Ok, so you are still not in heaven. You still have to struggle.
Of course J. I don’t know if you are going to ask me about this but I think I should say it. After Insite opened even though we showed tremendous success in all ways in which we were evaluated and measured, saving lives, all the indicators, were tremendously successful, and the site is tremendously popular, people who come to Insite are twice as likely to go to detox, as people who do not. So we were able to show that access to this harm reduction service helps people access treatment. It can be for some people an end in itself, because it saves lives and prevents the spread of disease, but for other it can be a stepping stone to treatment. But despite all this, our federal government changed its mind (we changed governments) and we’ve been having a fight with the federal government since 2006 to keep the injection site open, and to keep the exemption, and I am happy to say that last year, after going to court for three times, we won the right to keep the injection site open.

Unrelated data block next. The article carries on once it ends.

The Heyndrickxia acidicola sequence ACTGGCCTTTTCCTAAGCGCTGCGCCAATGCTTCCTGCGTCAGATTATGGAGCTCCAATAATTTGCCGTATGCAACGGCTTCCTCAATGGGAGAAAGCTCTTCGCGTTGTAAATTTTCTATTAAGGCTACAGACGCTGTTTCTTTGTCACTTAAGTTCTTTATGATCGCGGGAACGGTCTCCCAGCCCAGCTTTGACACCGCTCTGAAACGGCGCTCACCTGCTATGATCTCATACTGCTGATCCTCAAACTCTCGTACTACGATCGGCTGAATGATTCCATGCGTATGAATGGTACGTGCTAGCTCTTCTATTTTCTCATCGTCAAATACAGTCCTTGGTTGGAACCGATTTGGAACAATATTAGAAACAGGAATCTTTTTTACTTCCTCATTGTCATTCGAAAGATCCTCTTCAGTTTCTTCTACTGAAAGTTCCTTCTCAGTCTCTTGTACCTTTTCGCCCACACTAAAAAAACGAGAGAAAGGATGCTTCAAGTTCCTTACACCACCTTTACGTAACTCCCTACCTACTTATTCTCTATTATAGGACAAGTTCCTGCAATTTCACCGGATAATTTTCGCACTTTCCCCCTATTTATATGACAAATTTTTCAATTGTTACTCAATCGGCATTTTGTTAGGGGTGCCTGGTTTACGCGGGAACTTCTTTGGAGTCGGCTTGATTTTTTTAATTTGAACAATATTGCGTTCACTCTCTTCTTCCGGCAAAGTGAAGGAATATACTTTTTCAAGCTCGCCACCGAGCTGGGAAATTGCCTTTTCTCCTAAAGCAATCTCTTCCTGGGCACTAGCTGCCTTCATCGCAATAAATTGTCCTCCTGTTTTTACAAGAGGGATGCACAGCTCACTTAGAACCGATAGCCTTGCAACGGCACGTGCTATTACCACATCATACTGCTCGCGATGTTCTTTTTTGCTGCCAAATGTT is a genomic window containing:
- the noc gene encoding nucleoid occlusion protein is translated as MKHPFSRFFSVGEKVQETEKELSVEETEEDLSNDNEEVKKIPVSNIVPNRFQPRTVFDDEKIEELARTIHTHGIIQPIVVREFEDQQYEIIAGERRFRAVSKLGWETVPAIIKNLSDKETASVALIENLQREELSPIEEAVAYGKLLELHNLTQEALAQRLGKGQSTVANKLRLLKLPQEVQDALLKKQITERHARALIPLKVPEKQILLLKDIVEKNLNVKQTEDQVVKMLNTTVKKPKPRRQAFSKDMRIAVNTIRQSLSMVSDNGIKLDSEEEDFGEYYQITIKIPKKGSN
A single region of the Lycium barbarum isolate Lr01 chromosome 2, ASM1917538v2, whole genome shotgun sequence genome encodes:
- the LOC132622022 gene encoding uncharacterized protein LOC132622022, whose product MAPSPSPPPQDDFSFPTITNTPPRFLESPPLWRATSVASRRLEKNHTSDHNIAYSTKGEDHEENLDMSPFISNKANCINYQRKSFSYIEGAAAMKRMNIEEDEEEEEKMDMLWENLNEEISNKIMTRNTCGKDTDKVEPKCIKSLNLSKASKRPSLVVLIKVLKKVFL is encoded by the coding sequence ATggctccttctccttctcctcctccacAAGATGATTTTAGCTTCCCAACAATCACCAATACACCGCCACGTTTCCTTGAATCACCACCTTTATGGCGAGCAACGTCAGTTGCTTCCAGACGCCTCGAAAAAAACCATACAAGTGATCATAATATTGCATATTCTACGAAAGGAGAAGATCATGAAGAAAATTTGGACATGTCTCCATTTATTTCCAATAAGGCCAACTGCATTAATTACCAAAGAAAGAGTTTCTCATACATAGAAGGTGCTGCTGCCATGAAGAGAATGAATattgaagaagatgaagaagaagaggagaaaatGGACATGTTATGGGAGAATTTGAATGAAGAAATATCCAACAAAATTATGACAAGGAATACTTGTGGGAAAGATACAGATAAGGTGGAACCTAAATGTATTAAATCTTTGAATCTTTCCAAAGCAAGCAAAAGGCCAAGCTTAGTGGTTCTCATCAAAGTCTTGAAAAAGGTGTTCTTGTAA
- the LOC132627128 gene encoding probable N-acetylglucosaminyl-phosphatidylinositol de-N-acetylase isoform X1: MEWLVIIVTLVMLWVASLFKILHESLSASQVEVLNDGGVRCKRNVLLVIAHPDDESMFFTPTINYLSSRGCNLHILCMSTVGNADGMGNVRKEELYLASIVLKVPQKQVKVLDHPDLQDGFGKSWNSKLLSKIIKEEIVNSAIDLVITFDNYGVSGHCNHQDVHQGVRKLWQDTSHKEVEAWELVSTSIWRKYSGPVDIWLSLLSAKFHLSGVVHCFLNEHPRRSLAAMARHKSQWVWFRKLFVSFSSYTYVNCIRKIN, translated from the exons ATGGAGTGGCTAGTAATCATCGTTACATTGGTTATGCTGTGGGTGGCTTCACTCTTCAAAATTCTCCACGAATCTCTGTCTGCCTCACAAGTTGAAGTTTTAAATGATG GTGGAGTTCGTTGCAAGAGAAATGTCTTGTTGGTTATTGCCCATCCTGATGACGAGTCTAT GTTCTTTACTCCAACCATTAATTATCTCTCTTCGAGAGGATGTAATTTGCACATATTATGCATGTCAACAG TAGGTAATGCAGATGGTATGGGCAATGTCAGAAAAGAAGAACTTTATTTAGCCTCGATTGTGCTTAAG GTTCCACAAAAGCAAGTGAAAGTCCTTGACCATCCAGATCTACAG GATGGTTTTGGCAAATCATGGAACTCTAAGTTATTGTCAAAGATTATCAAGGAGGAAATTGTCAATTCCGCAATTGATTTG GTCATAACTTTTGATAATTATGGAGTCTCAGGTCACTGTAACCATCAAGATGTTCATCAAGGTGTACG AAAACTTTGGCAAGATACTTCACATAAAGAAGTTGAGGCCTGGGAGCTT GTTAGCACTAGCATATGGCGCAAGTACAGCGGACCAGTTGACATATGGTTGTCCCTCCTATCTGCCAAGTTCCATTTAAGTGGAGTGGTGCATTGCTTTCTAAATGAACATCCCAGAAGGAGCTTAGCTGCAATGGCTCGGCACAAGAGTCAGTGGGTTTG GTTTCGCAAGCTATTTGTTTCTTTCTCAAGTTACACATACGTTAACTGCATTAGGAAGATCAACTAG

Where do you see that problems come from? Is it because of corrupt politicians?
No we don’t have those in Canada J. I feel that in all the years I worked at Insite and fought to keep Insite open, we produced many peer reviewed papers in scientific journals, produced by the BC Center for Excellence in HIV/AIDS which is run by doctor Julio Montana. A very famous and credible group of scientific researchers, proved again and again, that the injection site was a success in saving lives. And keeping the community safer. Published these papers, in the British Medical Journal, you know, many papers that are high profile. And despite all this, our current federal government, which is a conservative government, opposes the injection site, enough to take us to court, and to take us to appeal the verdict twice, to the Supreme Court of Canada, to try and close it down. And the only reason that I can think that they did this is ideological. It’s not based on fact or evidence, I think they simply are opposed to the idea on ideological grounds.